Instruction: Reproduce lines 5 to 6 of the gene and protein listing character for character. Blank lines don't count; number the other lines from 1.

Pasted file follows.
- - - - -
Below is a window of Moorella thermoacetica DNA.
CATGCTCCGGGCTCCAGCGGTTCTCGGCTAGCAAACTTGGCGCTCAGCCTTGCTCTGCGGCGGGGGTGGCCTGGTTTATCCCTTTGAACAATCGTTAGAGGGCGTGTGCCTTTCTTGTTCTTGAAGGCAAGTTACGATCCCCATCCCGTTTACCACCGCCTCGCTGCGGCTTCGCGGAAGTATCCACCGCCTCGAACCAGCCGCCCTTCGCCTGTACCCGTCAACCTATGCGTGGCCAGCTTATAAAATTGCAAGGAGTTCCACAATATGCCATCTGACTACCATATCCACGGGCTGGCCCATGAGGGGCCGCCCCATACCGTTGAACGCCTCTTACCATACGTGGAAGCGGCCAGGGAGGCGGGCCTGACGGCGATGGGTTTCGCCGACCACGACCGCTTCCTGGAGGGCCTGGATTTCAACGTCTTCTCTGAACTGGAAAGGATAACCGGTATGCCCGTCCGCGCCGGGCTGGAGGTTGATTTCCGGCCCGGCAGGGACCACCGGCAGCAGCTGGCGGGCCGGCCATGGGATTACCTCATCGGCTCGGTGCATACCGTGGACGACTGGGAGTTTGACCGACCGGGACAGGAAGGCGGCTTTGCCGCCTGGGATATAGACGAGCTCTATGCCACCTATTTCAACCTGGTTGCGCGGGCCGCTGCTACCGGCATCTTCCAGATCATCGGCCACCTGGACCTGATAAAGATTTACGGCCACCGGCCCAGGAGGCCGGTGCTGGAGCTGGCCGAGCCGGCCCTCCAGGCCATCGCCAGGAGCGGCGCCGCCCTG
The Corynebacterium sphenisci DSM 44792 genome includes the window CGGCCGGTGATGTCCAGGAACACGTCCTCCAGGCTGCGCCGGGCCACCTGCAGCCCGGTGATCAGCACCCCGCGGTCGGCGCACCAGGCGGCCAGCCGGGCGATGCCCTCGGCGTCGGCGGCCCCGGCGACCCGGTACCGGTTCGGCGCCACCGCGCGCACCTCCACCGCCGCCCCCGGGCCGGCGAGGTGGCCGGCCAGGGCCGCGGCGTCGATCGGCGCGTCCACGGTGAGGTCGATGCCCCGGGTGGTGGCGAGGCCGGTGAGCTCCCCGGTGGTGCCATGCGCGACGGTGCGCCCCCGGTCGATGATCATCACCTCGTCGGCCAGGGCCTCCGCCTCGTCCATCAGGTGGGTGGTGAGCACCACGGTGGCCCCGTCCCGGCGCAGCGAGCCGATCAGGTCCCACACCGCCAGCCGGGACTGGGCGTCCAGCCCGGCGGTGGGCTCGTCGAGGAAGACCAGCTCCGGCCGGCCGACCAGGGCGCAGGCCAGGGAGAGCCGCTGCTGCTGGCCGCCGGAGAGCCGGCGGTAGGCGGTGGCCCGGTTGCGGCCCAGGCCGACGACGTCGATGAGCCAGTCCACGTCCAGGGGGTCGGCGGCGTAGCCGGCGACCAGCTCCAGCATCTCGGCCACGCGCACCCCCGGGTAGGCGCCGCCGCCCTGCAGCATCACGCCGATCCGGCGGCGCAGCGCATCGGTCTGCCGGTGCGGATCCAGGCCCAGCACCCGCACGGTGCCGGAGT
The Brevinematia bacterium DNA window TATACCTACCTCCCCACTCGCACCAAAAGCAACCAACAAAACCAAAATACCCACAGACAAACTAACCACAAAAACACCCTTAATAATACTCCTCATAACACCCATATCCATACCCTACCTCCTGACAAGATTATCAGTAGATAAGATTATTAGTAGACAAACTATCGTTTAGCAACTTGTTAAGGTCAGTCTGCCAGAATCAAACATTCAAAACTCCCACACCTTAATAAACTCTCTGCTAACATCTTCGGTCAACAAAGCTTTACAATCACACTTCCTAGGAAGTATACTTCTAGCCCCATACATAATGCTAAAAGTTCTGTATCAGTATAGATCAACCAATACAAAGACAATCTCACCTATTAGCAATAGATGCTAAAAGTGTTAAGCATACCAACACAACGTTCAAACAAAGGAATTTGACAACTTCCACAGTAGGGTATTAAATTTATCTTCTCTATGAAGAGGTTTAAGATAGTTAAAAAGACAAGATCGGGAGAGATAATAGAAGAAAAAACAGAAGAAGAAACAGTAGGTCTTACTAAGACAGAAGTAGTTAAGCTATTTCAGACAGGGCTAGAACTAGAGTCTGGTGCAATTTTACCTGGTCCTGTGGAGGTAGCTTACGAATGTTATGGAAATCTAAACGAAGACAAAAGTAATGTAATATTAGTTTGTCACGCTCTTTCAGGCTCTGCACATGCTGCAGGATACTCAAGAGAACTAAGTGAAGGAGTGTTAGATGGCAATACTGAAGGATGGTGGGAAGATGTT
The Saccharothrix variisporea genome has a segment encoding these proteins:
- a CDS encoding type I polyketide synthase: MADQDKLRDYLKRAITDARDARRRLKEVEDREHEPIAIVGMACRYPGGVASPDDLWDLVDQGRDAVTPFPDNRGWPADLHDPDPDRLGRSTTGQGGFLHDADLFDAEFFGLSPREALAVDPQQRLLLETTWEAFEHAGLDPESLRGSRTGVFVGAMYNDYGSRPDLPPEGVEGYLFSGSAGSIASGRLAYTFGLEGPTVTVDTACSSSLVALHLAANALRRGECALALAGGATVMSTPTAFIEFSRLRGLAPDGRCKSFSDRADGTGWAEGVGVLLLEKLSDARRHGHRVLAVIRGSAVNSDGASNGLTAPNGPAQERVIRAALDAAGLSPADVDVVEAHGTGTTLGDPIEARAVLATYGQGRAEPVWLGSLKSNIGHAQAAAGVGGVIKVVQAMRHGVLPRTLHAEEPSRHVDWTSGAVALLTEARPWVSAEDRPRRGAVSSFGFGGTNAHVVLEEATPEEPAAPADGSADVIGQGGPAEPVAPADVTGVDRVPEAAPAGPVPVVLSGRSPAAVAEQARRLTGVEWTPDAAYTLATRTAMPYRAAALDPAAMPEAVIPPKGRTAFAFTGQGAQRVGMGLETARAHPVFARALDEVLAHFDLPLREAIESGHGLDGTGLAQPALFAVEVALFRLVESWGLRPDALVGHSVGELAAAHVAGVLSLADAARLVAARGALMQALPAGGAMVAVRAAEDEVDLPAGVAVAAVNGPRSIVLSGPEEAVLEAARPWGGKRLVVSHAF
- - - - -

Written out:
The Saccharothrix variisporea genome has a segment encoding these proteins:
- a CDS encoding type I polyketide synthase: MADQDKLRDYLKRAITDARDARRRLKEVEDREHEPIAIVGMACRYPGGVASPDDLWDLVDQGRDAVTPFPDNRGWPADLHDPDPDRLGRSTTGQGGFLHDADLFDAEFFGLSPREALAVDPQQRLLLETTWEAFEHAGLDPESLRGSRTGVFVGAMYNDYGSRPDLPPEGVEGYLFSGSAGSIASGRLAYTFGLEGPTVTVDTACSSSLVALHLAANALRRGECALALAGGATVMSTPTAFIEFSRLRGLAPDGRCKSFSDRADGTGWAEGVGVLLLEKLSDARRHGHRVLAVIRGSAVNSDGASNGLTAPNGPAQERVIRAALDAAGLSPADVDVVEAHGTGTTLGDPIEARAVLATYGQGRAEPVWLGSLKSNIGHAQAAAGVGGVIKVVQAMRHGVLPRTLHAEEPSRHVDWTSGAVALLTEARPWVSAEDRPRRGAVSSFGFGGTNAHVVLEEATPEEPAAPADGSADVIGQGGPAEPVAPADVTGVDRVPEAAPAGPVPVVLSGRSPAAVAEQARRLTGVEWTPDAAYTLATRTAMPYRAAALDPAAMPEAVIPPKGRTAFAFTGQGAQRVGMGLETARAHPVFARALDEVLAHFDLPLREAIESGHGLDGTGLAQPALFAVEVALFRLVESWGLRPDALVGHSVGELAAAHVAGVLSLADAARLVAARGALMQALPAGGAMVAVRAAEDEVDLPAGVAVAAVNGPRSIVLSGPEEAVLEAARPWGGKRLVVSHAF